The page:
There are two significant ways of criminal profiling: geographical profiling and profiling a criminal’s characteristics. The geographical approach defines and predicts the patterns of offender-related parameters using information about their location and the timing of the offenses (Chamikara &Jayathilake, 2015). There are many ways in which geographical profiling is used to profile an offender in crime investigation, but the frequently used application predicts the criminal’s probable residence place. It is performed with the help of knowing where they live, their knowledge about that particular place, and understanding the connection between an offender and the location, such as why those places attract more crimes than others and why there is a repetition of addresses as reported by the victimized. In other words, geographic profiling becomes suitable for serial offenses committed in categories of murder, rape, bombing, child abduction, property theft, sexual homicide, to mention a few. After the investigators and law enforcement use the results obtained from geographical profiling to protect the vulnerable areas. Other principles used to make decisions of geographical profiling include “routine activity”, “least effort”, “rational choice”, and “distance decay” (Chamikara &Jayathilake, 2015).

In contrast, the least effort explains that criminals stick in areas where they have control, and the routine activity explains that the victim is linked to the suspects’ daily activity. The principle of distance decay explains that criminals make less effort to move further from their living areas. The rational choice explains that humans make their decisions rationally to commit crimes.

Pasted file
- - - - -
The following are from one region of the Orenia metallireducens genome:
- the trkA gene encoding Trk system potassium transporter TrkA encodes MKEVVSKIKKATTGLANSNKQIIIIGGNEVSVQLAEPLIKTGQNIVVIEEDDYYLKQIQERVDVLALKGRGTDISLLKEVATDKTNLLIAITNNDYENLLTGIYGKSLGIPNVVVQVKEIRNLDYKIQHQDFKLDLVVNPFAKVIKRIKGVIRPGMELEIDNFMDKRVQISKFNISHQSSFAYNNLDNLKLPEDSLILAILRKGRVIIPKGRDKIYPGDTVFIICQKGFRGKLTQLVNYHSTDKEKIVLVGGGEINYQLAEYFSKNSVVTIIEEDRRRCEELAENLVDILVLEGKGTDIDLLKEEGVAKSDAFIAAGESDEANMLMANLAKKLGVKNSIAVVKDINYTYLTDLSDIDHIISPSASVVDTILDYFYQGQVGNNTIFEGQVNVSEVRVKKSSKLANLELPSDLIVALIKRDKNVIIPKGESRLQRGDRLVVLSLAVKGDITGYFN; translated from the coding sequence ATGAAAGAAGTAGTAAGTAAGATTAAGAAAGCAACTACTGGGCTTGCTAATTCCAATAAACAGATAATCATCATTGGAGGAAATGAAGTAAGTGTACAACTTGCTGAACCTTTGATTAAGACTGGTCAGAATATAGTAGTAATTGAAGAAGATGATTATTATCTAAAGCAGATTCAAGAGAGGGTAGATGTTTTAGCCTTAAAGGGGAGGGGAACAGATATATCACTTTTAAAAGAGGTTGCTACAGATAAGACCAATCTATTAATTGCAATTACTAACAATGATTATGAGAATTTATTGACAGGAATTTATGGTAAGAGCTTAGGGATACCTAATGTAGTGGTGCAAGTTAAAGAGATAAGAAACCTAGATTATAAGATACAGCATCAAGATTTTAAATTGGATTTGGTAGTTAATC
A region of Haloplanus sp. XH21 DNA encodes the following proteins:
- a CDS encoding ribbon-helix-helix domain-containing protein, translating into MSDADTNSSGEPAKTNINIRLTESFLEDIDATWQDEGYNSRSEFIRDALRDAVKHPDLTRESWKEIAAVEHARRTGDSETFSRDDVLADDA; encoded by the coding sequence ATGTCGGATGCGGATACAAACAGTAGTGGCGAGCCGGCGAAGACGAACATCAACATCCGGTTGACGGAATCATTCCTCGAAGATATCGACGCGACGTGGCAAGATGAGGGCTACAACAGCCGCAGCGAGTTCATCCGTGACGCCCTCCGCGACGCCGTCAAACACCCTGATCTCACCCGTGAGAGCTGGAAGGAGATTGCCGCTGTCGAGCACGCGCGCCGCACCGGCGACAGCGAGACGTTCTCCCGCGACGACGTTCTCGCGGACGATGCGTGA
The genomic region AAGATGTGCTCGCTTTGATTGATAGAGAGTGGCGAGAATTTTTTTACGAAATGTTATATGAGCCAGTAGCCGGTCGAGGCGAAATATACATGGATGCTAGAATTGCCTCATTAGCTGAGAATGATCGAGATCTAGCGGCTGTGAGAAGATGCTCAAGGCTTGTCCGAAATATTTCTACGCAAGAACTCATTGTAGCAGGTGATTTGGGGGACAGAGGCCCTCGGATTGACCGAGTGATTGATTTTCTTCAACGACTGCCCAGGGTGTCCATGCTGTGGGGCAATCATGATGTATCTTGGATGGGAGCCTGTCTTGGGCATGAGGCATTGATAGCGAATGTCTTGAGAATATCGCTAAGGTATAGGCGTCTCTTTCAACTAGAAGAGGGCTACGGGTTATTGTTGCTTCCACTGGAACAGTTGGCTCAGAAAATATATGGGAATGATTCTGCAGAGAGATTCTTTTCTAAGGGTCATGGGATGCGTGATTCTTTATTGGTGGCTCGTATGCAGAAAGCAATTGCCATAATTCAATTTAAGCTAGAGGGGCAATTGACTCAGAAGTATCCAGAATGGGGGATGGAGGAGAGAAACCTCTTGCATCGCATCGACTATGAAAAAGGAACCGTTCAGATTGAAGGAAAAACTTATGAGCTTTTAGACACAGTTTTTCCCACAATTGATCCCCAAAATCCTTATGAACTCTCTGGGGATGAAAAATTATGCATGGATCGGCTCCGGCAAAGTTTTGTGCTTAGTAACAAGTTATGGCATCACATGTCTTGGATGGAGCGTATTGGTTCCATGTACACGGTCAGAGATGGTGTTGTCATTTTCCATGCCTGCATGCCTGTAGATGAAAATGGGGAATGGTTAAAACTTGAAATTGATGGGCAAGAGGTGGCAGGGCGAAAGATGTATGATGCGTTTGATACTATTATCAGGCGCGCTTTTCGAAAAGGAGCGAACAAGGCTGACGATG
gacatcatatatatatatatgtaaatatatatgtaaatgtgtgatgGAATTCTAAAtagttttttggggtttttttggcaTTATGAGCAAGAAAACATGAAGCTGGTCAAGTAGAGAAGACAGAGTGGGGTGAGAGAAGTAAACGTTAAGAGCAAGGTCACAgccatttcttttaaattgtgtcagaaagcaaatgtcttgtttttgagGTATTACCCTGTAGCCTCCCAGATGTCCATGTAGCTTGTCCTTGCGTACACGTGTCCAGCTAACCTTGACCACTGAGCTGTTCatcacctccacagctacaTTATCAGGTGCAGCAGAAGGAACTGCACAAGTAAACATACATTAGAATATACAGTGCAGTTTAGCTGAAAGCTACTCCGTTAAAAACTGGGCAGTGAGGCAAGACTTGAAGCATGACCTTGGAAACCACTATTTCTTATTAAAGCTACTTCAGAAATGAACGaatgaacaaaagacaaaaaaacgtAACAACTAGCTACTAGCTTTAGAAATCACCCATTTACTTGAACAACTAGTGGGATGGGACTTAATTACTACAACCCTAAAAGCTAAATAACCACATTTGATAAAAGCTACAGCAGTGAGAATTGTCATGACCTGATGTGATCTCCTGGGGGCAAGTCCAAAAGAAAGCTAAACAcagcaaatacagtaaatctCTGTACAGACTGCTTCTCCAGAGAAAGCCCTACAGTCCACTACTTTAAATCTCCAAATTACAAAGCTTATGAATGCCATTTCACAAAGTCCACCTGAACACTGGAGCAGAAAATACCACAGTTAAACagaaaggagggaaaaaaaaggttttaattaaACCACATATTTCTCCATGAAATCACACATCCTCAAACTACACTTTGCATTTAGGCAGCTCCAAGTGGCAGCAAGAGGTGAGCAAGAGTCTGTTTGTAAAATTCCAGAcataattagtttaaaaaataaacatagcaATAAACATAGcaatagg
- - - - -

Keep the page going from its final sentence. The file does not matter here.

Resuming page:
On the other hand, criminal personality profiling defines the process of analyzing several aspects of violent crime to develop a combination of hypotheses about the characteristics of the unknown criminal (Davis, 1999). Several factors and precursor events are encountered in a violent crime, such as the plan, the crime scene, and the post-mortem and pre-mortem interval. However, personality profiling focuses on the type of criminal, the victim, the psychological patterns, and the expression of the individual performing the crime. Therefore, criminal personality profiling identifies and examines the restrained habits, psychological behaviors, and personality variables connected to criminal activity (McCann, 1992). These traits and variables are then used to develop behavioral and personality descriptors of a criminal who commits typically terrible crimes such as bombings, sex crimes, serial homicide, child abduction, bank robbery, to mention a few. However, there are other approaches to criminal profiling, such as investigative psychology, typological approach, and the clinical approach (Petherick, 2009). The investigative psychology approach combines the geographical and established psychological theories or methods and is analyzed to anticipate the criminal’s characteristics. The typological approach is based on the characteristics of the crime scene to classify criminals into different groups depending on their varying factors.

On the other hand, the clinical approach involves using clinical psychology and psychiatry to establish investigation in cases where the criminal is thought to be suffering from a psychological abnormality or a mental disorder. Concisely, the comparison of various approaches to criminal profiling shows that geographical and personality criminal profiling show differences in operation procedures. Such as geographical profiling concerns the relationship between the criminal and the surrounding locations, whereas personality profiling focuses on psychological characteristics and traits of the criminal with the crime. However, there is a similarity that both approaches rely on physical, behavioral, and non-physical information and highlight the connection of the crime scene, victims’ disposition, substantial items, and the offender’s behavior. The profilers then predict inferences concerning the motivation and the meaning of the set actions to achieve proper investigation. It is based on the predictions that the offender’s behavior at the crime scene repeats the personality, method, and character of committing the crime.